MarineBio Conservation SocietyEcosystem News   :: ScienceDaily

Salmon with side effects: Aquacultures are polluting Chile's rivers with a cocktail of dissolved organic substances

Wed, 22 Mar 2017 09:45:20 EDT ~ Tasty, versatile, and rich in essential omega-3 fatty acids: salmon is one of the most popular edible fish of all. Shops sell fish caught in the wild, but their main produce is salmon from breeding farms which can pollute rivers, lakes and oceans. Just how big is the problem? Scientists are working to answer this question by examining the dissolved organic compounds which enter Chiles rivers from salmon farms. They warn that these substances are placing huge strain on ecosystems and are changing entire biological communities. Find out more...

Research: From Arctic to the Mediterranean

Tue, 21 Mar 2017 12:39:12 EDT ~ Lakes, rivers, estuaries and oceans are closely connected. Despite this, aquatic research is still divided in marine and freshwater sciences. Now, scientists from 19 leading research institutes and universities and two enterprises from 12 countries across Europe aim to change this and have joined forces in the project "AQUACOSM - Network of Leading European AQUAtic MesoCOSM Facilities Connecting Mountains to Oceans from the Arctic to the Mediterranean". The network will perform the first systematic large-scale experiments in both freshwater and marine ecosystems. Find out more...

New species discovered: Protist parasites contribute to the stability of rainforest ecosystems

Tue, 21 Mar 2017 12:38:27 EDT ~ Tropical rainforests are one of the most species-rich areas on earth. Thousands of animal and plant species live there. The smaller microbial protists, which are not visible to the naked eye, are also native to these forests, where they live in the soils and elsewhere. A team of researchers has examined them more closely by analyzing their DNA. They discovered many unknown species, including many parasites, which may contribute to the stability of rainforest ecosystems. Find out more...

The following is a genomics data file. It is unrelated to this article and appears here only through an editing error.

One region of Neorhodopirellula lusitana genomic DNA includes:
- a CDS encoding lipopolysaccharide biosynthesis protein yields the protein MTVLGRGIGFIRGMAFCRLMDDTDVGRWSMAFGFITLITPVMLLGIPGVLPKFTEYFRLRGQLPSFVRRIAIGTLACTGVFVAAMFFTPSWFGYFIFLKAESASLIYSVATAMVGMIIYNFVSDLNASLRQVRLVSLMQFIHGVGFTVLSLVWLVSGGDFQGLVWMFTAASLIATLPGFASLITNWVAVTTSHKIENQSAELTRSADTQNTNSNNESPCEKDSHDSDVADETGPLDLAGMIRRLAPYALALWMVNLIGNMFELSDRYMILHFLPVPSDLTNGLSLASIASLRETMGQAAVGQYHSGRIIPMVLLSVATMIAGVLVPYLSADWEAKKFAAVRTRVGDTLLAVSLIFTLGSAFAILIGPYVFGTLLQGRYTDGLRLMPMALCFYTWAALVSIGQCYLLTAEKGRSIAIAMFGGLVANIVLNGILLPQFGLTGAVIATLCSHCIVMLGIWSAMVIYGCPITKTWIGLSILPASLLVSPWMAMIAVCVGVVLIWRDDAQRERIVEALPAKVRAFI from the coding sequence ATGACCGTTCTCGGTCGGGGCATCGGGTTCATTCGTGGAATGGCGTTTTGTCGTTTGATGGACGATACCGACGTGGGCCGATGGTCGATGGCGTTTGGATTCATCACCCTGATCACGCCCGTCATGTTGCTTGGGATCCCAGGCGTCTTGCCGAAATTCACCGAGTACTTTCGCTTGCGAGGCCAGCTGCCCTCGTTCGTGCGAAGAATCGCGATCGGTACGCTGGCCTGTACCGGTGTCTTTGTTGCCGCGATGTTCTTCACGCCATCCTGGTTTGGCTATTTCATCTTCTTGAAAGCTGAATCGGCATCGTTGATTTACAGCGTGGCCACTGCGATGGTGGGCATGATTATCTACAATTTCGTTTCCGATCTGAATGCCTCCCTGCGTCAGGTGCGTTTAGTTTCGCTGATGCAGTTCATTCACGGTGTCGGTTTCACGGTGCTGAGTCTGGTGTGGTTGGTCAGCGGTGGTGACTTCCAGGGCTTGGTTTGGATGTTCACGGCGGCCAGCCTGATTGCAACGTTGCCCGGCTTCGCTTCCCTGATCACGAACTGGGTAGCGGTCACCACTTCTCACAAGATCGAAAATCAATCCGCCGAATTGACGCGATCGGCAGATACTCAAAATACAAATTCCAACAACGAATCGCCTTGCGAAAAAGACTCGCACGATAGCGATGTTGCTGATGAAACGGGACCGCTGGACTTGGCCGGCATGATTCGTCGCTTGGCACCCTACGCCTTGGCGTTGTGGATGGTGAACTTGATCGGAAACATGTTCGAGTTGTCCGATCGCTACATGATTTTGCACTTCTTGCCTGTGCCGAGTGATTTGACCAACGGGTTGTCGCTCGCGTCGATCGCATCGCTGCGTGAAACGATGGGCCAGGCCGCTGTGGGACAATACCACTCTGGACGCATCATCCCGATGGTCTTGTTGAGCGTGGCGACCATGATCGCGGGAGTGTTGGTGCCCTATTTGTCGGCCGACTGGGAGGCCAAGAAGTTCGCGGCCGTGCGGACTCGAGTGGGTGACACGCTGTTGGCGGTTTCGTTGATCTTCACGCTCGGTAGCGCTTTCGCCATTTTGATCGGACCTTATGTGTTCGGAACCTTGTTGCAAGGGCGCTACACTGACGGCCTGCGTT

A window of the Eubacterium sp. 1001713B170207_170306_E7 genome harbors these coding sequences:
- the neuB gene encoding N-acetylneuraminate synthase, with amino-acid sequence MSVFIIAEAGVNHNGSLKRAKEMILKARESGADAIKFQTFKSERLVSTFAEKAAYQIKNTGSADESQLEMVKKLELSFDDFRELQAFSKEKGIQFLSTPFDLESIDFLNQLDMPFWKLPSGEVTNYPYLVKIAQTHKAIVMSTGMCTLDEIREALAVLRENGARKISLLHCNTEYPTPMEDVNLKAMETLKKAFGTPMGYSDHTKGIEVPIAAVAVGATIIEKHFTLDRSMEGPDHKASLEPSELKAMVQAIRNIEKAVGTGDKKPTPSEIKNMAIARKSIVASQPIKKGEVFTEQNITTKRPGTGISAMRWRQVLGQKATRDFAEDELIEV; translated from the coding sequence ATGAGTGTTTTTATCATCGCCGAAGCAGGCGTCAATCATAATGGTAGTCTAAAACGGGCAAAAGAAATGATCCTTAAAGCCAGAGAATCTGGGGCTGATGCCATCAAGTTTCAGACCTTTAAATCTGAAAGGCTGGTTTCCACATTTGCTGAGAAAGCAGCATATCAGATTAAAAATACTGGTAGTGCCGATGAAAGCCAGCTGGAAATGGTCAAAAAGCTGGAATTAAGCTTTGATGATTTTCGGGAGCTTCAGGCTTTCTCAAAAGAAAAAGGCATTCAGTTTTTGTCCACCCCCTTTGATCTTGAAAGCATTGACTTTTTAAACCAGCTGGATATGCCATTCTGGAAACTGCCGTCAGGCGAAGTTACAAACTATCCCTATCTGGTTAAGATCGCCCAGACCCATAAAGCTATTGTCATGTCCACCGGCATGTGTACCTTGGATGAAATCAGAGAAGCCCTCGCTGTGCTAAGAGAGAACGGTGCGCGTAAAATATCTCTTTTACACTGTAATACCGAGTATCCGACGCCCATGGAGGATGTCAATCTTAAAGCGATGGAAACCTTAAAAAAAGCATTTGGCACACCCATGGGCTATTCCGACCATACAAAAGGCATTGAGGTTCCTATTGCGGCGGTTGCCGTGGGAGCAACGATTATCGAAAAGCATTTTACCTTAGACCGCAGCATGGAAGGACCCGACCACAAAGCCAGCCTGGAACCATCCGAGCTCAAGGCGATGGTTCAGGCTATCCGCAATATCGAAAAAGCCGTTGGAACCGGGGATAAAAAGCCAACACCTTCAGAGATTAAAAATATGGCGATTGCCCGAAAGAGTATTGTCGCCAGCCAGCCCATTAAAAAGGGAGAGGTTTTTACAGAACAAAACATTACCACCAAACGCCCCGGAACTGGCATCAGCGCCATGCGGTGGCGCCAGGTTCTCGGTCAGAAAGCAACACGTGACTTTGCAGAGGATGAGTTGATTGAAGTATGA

Amazon River no younger than 9 million years, new study shows

Tue, 21 Mar 2017 12:38:23 EDT ~ Researchers have determined the age of the formation of the Amazon River at 9.4 to 9 million years ago with data that convincingly refutes substantial younger estimates. Find out more...

Enormous swarms of midges teach about interconnected landscapes

Fri, 17 Mar 2017 13:26:48 EDT ~ Ecologists are trying to understand why the midge population at an Icelandic lake can fluctuate by 100,000-fold across a decade, and what impact these massive swarms have on the surrounding landscape. Find out more...

From entanglement to invasions of alien species: the harm caused by marine litter

Fri, 17 Mar 2017 08:26:57 EDT ~ Marine litter is a threat to the marine ecosystem, human health and economic activities. A new report sheds light on the many effects of litter in our oceans, and highlights the severity and scale of the issue. The report confirms that plastic items have the highest direct and indirect damaging impact. Find out more...

Extensive ice cap once covered sub-Antarctic island of South Georgia

Fri, 17 Mar 2017 08:24:46 EDT ~ The sub-antarctic island of South Georgia -- famous for its wildlife -- was covered by a massive ice cap during the last ice age, new research indicates. Find out more...

Big bat find in Albertas boreal forest

Thu, 16 Mar 2017 15:20:04 EDT ~ Biologists have announced the discovery last month of the largest Alberta bat hibernation site (based on estimated bat count) ever recorded outside of the Rocky Mountains. Find out more...

Hawaiian biodiversity has been declining for millions of years

Thu, 16 Mar 2017 14:11:23 EDT ~ DNA analysis led some biologists to conclude that evolutionary diversification in Hawaii has yet to peak, but a new analysis shows the opposite: biodiversity on the island chain peaked millions of years ago and has been decreasing every since. On the older islands, because of crowding caused by shrinking land area, species were being lost long before humans entered the mix. Find out more...

Only the tip of the iceberg: Monitoring programs underestimate human impact on biodiversity

Thu, 16 Mar 2017 09:29:02 EDT ~ Whether orchids or mammals, insects or slugs and snails: nowadays there are a large number of animals and plants under observation. Unfortunately, the collection of this data began only very recently. The fact that the human impact on biodiversity is likely to be greatly underestimated is the warning sent out by an international research team. Find out more...